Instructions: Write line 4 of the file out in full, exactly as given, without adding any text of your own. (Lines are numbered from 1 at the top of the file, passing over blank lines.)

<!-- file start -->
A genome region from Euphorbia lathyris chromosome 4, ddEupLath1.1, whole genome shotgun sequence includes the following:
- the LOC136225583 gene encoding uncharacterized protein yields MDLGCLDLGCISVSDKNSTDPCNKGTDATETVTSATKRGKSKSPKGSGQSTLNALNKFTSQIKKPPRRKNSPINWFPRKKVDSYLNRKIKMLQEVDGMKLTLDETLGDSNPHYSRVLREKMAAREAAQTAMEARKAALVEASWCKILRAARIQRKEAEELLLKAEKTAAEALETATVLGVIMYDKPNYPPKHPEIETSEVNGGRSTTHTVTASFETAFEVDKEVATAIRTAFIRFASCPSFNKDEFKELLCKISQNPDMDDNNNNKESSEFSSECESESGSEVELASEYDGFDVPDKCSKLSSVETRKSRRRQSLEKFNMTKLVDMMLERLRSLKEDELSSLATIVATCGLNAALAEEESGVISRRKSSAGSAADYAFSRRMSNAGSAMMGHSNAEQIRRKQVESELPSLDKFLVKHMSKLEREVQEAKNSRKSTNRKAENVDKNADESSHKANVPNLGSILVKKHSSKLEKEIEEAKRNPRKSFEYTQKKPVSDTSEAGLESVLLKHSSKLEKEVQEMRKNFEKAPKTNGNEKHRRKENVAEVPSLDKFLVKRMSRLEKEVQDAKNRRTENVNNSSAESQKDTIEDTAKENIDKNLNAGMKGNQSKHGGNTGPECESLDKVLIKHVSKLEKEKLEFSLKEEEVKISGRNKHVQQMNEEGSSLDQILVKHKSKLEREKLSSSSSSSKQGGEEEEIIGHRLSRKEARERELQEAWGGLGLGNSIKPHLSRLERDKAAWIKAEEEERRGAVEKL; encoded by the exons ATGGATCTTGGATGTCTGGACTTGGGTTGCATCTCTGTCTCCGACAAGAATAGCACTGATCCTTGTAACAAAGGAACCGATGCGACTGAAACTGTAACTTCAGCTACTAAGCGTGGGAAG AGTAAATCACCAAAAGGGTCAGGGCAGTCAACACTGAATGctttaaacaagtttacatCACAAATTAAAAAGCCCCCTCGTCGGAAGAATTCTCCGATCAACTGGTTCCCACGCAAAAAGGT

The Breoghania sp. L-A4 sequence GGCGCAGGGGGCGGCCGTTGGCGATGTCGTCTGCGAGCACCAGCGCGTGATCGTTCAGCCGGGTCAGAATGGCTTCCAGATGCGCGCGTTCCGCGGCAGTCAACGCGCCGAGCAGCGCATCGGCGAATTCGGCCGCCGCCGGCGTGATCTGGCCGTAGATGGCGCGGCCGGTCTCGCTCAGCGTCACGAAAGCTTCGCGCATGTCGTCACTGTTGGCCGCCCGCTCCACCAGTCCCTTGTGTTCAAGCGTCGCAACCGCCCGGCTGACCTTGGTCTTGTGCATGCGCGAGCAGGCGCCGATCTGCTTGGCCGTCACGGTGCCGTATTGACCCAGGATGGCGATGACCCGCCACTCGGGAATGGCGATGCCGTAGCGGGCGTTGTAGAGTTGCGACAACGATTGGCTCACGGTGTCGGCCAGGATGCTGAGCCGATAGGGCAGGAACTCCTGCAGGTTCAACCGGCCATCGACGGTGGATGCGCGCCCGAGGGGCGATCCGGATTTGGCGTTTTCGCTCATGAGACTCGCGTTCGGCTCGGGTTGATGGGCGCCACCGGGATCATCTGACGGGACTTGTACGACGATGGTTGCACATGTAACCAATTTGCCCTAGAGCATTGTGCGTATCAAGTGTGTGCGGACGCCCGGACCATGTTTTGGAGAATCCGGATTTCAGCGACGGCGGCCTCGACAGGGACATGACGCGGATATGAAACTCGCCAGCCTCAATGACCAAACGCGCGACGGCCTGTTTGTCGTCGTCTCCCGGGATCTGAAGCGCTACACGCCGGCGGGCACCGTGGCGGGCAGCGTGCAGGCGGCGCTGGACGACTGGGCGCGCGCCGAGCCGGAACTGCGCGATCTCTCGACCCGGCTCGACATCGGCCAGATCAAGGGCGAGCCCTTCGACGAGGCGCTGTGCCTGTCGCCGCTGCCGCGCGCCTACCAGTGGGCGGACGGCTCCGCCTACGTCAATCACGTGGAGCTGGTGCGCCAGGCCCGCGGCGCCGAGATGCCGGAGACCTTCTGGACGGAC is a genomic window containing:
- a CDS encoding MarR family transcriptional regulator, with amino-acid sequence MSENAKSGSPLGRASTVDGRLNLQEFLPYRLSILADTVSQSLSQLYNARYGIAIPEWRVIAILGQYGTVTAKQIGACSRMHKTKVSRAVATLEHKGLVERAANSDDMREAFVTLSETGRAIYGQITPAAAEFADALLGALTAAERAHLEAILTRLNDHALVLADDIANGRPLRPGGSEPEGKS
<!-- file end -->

- a CDS encoding MarR family transcriptional regulator, with amino-acid sequence MSENAKSGSPLGRASTVDGRLNLQEFLPYRLSILADTVSQSLSQLYNARYGIAIPEWRVIAILGQYGTVTAKQIGACSRMHKTKVSRAVATLEHKGLVERAANSDDMREAFVTLSETGRAIYGQITPAAAEFADALLGALTAAERAHLEAILTRLNDHALVLADDIANGRPLRPGGSEPEGKS